Neal Frank Viemeister

Neal Frank Viemeister

January 14, 1944 – November 3, 2020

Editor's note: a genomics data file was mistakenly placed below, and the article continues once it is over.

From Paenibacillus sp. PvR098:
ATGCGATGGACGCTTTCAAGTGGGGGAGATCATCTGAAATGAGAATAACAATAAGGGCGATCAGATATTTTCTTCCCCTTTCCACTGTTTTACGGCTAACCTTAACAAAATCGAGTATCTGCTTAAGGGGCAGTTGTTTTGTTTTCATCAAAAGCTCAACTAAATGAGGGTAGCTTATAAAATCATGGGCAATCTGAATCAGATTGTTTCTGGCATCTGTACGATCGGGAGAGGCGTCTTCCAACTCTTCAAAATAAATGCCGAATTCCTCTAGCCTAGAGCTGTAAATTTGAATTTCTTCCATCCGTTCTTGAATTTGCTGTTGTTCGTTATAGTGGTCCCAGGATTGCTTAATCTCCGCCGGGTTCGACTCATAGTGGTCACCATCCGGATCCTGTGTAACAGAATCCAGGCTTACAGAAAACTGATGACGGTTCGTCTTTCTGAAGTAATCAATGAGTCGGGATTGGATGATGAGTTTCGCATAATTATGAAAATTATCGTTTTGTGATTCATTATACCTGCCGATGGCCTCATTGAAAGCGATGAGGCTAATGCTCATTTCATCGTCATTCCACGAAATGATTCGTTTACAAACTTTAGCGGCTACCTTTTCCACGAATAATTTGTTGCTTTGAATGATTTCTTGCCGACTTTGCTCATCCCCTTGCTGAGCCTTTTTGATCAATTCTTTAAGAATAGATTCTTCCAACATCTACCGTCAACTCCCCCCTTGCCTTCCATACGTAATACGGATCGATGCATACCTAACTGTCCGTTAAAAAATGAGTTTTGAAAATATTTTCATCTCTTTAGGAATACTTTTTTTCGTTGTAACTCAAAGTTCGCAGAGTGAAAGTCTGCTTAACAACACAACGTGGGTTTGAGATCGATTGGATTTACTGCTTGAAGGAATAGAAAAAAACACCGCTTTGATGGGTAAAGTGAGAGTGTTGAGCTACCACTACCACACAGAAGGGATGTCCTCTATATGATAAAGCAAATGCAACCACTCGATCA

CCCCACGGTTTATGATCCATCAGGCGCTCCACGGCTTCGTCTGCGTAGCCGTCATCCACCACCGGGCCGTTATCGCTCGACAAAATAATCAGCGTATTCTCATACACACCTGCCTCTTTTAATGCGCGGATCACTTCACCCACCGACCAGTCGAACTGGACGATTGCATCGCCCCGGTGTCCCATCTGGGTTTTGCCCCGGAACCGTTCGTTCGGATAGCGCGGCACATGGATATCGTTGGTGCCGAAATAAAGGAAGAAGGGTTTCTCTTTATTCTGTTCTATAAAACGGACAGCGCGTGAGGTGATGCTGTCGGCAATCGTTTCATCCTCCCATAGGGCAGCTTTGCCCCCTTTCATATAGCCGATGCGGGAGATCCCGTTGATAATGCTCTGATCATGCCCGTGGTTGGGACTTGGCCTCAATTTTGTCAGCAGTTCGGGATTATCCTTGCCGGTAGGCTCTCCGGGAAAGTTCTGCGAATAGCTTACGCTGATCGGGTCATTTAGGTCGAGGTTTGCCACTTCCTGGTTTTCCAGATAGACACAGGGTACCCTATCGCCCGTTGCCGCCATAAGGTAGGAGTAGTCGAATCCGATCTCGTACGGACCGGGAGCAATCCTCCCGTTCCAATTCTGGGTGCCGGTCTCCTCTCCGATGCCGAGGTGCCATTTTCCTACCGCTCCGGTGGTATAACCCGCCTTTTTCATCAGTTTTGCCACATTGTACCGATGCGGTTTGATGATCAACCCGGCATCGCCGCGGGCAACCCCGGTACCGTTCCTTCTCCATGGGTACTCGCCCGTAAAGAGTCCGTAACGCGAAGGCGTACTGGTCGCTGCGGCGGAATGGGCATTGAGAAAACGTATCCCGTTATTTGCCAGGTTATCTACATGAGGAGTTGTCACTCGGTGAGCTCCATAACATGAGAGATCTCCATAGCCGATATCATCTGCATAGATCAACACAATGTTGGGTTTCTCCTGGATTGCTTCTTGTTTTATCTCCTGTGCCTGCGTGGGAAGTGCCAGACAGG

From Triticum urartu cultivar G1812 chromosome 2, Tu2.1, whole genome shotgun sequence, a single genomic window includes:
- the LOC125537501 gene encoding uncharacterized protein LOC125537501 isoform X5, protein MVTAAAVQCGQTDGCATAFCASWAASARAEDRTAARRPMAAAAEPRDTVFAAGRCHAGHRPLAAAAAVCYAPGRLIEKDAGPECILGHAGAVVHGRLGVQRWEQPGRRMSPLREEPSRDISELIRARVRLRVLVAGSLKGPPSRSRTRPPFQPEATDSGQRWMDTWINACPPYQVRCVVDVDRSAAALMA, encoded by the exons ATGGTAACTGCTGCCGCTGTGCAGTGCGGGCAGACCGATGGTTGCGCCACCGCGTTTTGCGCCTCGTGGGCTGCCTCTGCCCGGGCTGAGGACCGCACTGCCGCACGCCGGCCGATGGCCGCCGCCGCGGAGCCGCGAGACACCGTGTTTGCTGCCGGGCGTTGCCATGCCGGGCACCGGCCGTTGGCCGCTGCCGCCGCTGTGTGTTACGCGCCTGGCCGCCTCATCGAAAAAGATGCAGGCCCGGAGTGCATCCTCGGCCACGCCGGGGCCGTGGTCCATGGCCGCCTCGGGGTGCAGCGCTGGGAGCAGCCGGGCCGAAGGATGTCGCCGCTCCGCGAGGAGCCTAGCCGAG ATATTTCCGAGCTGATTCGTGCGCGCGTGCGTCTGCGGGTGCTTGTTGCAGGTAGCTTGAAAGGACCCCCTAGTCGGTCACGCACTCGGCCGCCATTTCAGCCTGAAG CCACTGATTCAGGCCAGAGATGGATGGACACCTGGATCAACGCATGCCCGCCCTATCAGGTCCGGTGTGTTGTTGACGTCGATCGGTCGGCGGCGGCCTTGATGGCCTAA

On November 3, a day as brilliant as he was, Neal Frank Viemeister, 76, passed away peacefully at home on Bald Eagle Lake in White Bear Lake, MN. His wife, Ginny, and daughter, Katie, were by his side. Born to Willard and Marjorie Viemeister on January 14, 1944 in Brooklyn, New York, Neal grew up in Merrick on Long Island, beginning a life of living with water always close to home. Neal often shared fond memories of his New York childhood — accompanying his engineer father on project visits to landmarks around the city; watching the Brooklyn Dodgers play and sharing the photographic evidence of meeting Pee Wee Reese and Gil Hodges; building a sailboat with his dad and sailing in Great South Bay; and attending political rallies, Broadway plays and concerts with his parents, his sister Daryl and brother Glenn. Music was a constant in the Viemeister home. Neal played the saxophone and developed a love of Classical music that would become encyclopedic. His auditory passions started early; he built his first HeathKit stereo system as a youngster.Science, the other strong interest of his youth, took Neal to Grinnell College in Grinnell, Iowa, where he earned a Bachelor of Arts in Physics. His love of music led him to become involved in sound production for many traveling performance companies visiting the College, and he developed a fierce curiosity to understand human auditory perception. After an extensive exploration of the field and its leading researchers, Neal chose to pursue his doctorate in Psychoacoustics with James P. Egan, PhD at Indiana University with a minor in Mathematics. Though he completed his program through IU, Neal followed Jim to the University of Washington midway through his program to help set up Professor Egan’s lab. With his PhD completed, Neal filled a brief interim position at the University of Minnesota, giving him a taste of the institution that would become his academic home. Before it did, Neal completed a postdoc at the University of San Diego with David M. Green, PhD. In 1972, he returned to the University of Minnesota-Twin Cities from San Diego to assume a tenure track position in the Department of Psychology, College of Liberal Arts. It was at Minnesota, over his 40-year career that Neal built an internationally renowned psycho-acoustics research program, in the company and support of treasured University colleagues. He helped to foster a tightly knit network of esteemed colleagues and friends in labs around the world, together training many of today’s leading scholars. A major focus of Neal’s research was to advance the understanding of how humans process changes in auditory intensity and timing. Largely funded through grants from the National Institutes of Health and the National Science Foundation, his research lab’s accomplishments have had broad implications for understanding speech and music perception, hearing impairment and speech processing for hearing aids. Neal was highly regarded as a rigorous and sometimes “thorny” associate editor and reviewer of peer-reviewed scientific journal articles over the years. Remembrances from Neal’s colleagues and students speak of a towering figure, sometimes gruff and always gracious, who made their work better. A Fellow in the Acoustical Society of America (ASA), Neal’s significant scientific contributions to the field were formally recognized in 2001 when he was awarded the ASA’s Silver Medal in Psychological and Physiological Acoustics for contributions to the understanding of temporal and intensive aspects of hearing. Neal married Linda Wilson in 1969, and they became parents to Katie in 1976. Following their divorce, Neal married his beloved, Ginny Kirby. Together with Linda and her husband, DJ Leary, they raised Katie and sent her out into the world to become first a teacher and now a doctor. It was Neal’s great joy when Katie settled back in Minnesota with her daughter, Grace, to begin her practice in Pediatrics. He loved being an active grandfather and looked forward to their weekly pancake breakfasts. Neal and Ginny made their home on Bald Eagle Lake with their sweet chocolate labs – first Zoey, then Maggie and now Tilly. The house has become a place of hospitality for family, friends and colleagues from near and far and the center of the Kirby clan’s family life. They often hosted gatherings for his University and visiting colleagues. Despite sometimes blustery protestations, Neal readily went along with Ginny’s plans to host family birthdays, pontoon cruises, cookouts, watch parties and Christmas. Over the course of their lifetimes, his nieces and nephews learned what his colleagues knew, Neal’s gruff expression was a crusty veneer over a gracious generosity and warmth of spirit. Each has stories to tell about the particular attention he paid to them. As one put it, “In Neal I had a serious adult who was genuinely interested in what I had to say, a professional question asker who had all the time in the world for me. The impact this had on my development, my self-confidence and my capacity for critical thought is far too great to convey with my feeble pen.” As he eased into retirement in 2014, Neal surprised family and friends when he became the innkeeper of Moorfield Lodge, overlooking Lough Swilly in Ramelton, Co. Donegal, Ireland (or Éire, as he preferred). Here too, Neal and Ginny welcomed guests from around the globe and explored different parts of the country during their six years traveling back and forth from Minnesota. He was as surprised as anyone by how deeply fond he grew of Ireland, its history and its people, especially his neighbors in Aughnagaddy Glebe. His heart was captured and held by the Fanad and Inishowen Peninsulas, between which Lough Swilly is situated. It saddened him not to be able to travel there one more time, and William Butler Yeats’ lines from the “Lake Isle of Innisfree” resonate as we remember him:I will arise and go now, for always night and day I hear lake water lapping with low sounds by the shore; While I stand on the roadway, or on the pavements grey, I hear it in the deep heart’s core. Neal was preceded in death by his father, Willard, and his mother, Marjorie Viemeister. He is survived by his wife Ginny, daughter Katie Otto, granddaughter Grace Otto, sister Daryl Summers, niece Alyssa Siegel, brother Glenn Viemeister, the Kirby family, and many, many dear friends and colleagues. While your love of Neal and devotion to Ginny, Katie, Grace and the rest of the family are all that is needed, should mourners wish to recognize Neal’s life through a memorial gift, we respectfully suggest the Acoustical Society of America Foundation (https://tinyurl.com/nfv-acoustical), Planned Parenthood (https://tinyurl.com/nfv-ppncs) or the charity of the donor’s choice. A memorial/celebration in honor of Neal will be held at a later date, when we are able to gather again safely and near the water.(Published in the Pioneer Press on November 29, 2020)